The merger occurred after a proxy fight with Bill Hewlett's son Walter, who objected to the merger. HP became a major producer in desktop computers, laptops, and servers for many different markets. After the merger with Compaq, the new ticker symbol became "HPQ", a combination of the two previous symbols, "HWP" and "CPQ", to show the significance of the alliance and also key letters from the two companies Hewlett-Packard and Compaq (the latter company being famous for its "Q" logo on all of its products).
After the acquisition of Compaq in 2002, HP maintained the Compaq Presario brand on low-end home desktops and laptops, the HP Compaq brand on business desktops and laptops, and the HP ProLiant brand on Intel-architecture servers. The HP Pavilion brand was used on home entertainment laptops and all home desktops.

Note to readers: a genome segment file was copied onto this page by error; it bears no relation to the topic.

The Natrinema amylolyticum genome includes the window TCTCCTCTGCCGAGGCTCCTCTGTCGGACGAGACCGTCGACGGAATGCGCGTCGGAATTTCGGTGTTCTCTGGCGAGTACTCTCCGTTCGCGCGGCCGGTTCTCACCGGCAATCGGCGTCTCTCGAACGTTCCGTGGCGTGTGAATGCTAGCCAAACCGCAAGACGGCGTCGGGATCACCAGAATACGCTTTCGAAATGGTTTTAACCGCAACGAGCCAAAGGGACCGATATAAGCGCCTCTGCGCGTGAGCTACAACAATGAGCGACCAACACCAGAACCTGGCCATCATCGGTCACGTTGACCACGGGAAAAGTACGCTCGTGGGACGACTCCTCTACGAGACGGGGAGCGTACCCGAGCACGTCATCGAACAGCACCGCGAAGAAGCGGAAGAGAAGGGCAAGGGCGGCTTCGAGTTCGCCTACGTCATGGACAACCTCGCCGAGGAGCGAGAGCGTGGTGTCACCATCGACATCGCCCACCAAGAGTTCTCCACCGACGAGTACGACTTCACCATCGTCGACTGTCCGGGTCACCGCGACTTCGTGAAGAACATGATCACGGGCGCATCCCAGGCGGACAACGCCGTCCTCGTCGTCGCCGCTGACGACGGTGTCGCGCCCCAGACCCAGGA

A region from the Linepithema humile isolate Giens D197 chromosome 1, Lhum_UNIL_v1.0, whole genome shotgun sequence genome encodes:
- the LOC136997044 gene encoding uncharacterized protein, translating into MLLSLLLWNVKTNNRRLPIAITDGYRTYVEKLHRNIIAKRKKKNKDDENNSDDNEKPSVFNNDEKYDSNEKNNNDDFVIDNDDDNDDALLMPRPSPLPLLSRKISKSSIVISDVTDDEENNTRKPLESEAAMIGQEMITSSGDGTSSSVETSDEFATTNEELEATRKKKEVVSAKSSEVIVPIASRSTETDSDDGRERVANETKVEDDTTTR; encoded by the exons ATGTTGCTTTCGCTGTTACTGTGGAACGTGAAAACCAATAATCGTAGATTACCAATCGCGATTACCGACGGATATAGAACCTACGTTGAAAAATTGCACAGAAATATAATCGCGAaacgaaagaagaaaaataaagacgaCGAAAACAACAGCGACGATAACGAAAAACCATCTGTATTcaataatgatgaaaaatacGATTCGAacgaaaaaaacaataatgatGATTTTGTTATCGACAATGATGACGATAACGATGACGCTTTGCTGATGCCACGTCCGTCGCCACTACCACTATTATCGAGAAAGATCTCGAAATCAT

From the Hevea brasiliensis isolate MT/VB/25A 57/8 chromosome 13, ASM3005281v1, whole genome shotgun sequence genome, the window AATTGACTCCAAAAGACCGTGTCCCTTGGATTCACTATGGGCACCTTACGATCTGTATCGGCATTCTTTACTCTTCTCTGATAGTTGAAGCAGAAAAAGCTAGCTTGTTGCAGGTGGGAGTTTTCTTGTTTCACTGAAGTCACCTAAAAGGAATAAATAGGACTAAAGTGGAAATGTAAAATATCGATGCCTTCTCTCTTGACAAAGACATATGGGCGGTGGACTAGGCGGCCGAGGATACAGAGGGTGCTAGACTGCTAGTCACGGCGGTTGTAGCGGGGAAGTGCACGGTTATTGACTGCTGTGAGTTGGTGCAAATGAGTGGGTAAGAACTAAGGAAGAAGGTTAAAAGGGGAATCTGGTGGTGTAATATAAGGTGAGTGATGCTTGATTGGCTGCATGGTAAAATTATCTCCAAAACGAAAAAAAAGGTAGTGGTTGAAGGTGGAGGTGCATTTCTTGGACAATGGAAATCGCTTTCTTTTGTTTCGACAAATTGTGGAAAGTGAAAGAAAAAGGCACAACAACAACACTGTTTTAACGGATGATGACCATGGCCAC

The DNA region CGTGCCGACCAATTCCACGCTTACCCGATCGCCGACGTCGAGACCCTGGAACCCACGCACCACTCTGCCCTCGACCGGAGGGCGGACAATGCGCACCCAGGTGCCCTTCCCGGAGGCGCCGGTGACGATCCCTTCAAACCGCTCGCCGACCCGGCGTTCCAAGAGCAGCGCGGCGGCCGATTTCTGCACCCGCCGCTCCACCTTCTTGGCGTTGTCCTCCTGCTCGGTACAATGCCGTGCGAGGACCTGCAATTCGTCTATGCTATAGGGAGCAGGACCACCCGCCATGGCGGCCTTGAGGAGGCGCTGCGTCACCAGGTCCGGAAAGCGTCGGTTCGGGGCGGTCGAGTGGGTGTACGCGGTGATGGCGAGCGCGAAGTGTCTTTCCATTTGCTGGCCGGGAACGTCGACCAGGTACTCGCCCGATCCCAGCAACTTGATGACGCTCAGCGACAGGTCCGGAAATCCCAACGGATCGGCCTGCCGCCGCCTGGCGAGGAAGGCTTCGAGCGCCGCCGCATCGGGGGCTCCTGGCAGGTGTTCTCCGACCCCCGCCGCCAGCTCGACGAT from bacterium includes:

Find HP desktops at highly affordable prices from Jumia Nigeria. HP is a renowned brand of desktop computers with several series and models of computers, designed for a variety of needs.The present era is considered the era of laptops and tablets due to their sheer convenience as on-the-go devices. Nevertheless, desktop computers may never be replaced by these mobile devices, not anytime soon at least.